Tuesday, June 3, 2008

GM Officially Announces Major Shift in Strategy...A bit Late?

We've known for some time now that GM (and other domestic automakers) are in dire straits as they make moves to compete in today's marketplace that devalues SUVs and pickup trucks (long the solid money maker for Detroit's big 3). This morning, at a press conference from corporate headquarters, GM's Rick Wagoner made it official. The question on everyone's mind, especially GM shareholders, might be "is it be too little too late? The news that GM is closing four North American truck and SUV assembly plants should come as no suprise. Perhaps the most telling news though, is that the future of the Hummer brand (which just six years ago GM made a national icon), is in serious jeopardy. In a move that most certainly is intended to signal that GM is serious about it's new strategy around fuel efficiency and petroleum displacement, Wagoner today announced that all options, including a sale, are on the table for the brand that has come to signify the apex of excess in the SUV market. Also of significance, and suprisingly late in coming, GM's board has officially given the go ahead for the Chevy Volt program, including the budget funding necessary to meet the goal of having production models in showrooms by late 2010.

This is particularly significant because the Volt is perhaps the single biggest card in GM's dwindling deck. They have shown signs of life with the restyled and promising Malibu (although the fuel efficiency still lags behind competitors such as Camry, Altima and Accord). Still, the Volt has the real potential to resurrect the GM brand and signal a complete shift in the marketplace to a completely new path. The Volt's plug-in technology and GM's novel extended range EV concept that the Volt depends on are both potential "game changers" in the auto industry.

What is disapointing though, is GM's track record at being behind the curve in almost every way in their efforts to regain the lost luster of what was once the dominant automaker in the world. First, they have largely ignored hybrid technology on small cars and family sedans in favor of hybridizing their large SUVs and pickups. The mentality has been "it makes more sense to us to increase fuel efficiency on a large gas guzzler than a car that already gets decent gas mileage". This thinking misses the mark on two key points: First, no one is buying SUVs and trucks anymore (and folks who've purchase them already can't give them away). And second, they are getting their clocks cleaned on vehicles that are selling...fuel efficient small, midsize and family sedans that would-be SUV owners are flocking to.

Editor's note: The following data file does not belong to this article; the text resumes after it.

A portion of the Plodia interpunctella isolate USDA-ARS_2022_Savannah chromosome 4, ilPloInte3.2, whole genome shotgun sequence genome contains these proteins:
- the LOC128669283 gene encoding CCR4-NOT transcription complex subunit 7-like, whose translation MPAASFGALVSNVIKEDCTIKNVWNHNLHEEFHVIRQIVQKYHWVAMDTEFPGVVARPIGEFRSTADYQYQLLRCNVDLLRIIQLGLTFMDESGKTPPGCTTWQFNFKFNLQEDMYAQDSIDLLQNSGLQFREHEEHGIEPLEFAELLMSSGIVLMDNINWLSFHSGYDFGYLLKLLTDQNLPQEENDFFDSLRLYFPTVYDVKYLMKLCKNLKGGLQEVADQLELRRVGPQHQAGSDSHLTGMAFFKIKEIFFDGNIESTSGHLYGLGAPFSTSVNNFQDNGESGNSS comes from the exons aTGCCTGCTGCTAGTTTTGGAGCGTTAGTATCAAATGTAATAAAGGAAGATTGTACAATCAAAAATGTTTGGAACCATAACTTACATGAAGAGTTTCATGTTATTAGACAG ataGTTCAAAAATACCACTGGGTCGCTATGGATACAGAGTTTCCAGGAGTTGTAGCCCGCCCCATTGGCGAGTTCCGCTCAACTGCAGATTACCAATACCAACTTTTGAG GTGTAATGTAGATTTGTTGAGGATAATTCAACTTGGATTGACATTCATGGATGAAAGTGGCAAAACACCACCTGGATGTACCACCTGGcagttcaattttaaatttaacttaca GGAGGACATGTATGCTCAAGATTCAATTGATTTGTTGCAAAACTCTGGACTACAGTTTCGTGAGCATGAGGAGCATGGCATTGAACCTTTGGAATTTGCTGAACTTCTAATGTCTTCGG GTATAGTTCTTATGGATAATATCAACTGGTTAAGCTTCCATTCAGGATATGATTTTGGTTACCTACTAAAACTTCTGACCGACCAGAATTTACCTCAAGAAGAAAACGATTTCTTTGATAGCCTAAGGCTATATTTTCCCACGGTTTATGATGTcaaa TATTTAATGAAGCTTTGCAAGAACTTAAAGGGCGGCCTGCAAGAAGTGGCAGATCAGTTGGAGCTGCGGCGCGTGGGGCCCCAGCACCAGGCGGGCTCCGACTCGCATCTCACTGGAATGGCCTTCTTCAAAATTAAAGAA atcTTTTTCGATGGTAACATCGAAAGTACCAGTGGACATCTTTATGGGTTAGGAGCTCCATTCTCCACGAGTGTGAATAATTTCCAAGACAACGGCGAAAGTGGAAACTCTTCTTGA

Perhaps in no other area is GM's apparent market incompetance more telling than in the Malibu hybrid. They take a very worthy vehicle, Bob Lutz newly redesigned Chevy Malibu and add a hybrid system to it that only nets and increase of 2 miles per gallon over its gasoline counterpart. What's more, until just recently, they only offered the hybrid in basic trim packages, further reducing its appeal. They've reserved their best performing hybrid systems for their large SUVs and trucks which aren't selling at all!

Its with complete irony that a company with such a terrible track record could perhaps lay claim to the one technology that has the potential to change the entire automotive landscape, the "e-flex" platform. In a rare bright spot for the company, it appears that their hopes and future depends on their ability, despite themselves, to get the e-flex Chevy Volt to market on time and at a competitive price point to stem the tide of Prius and Camrys that are flying off dealer lots amid an energy crisis that will only get worse in the years ahead. The Volt just might stave off bankruptcy and complete ruin for GM, but can they beat the clock? I'm sure hoping they can, for the sake of American ingenuity and for the sake of American consumers in need of an alternative to our growing petroleum addiction.

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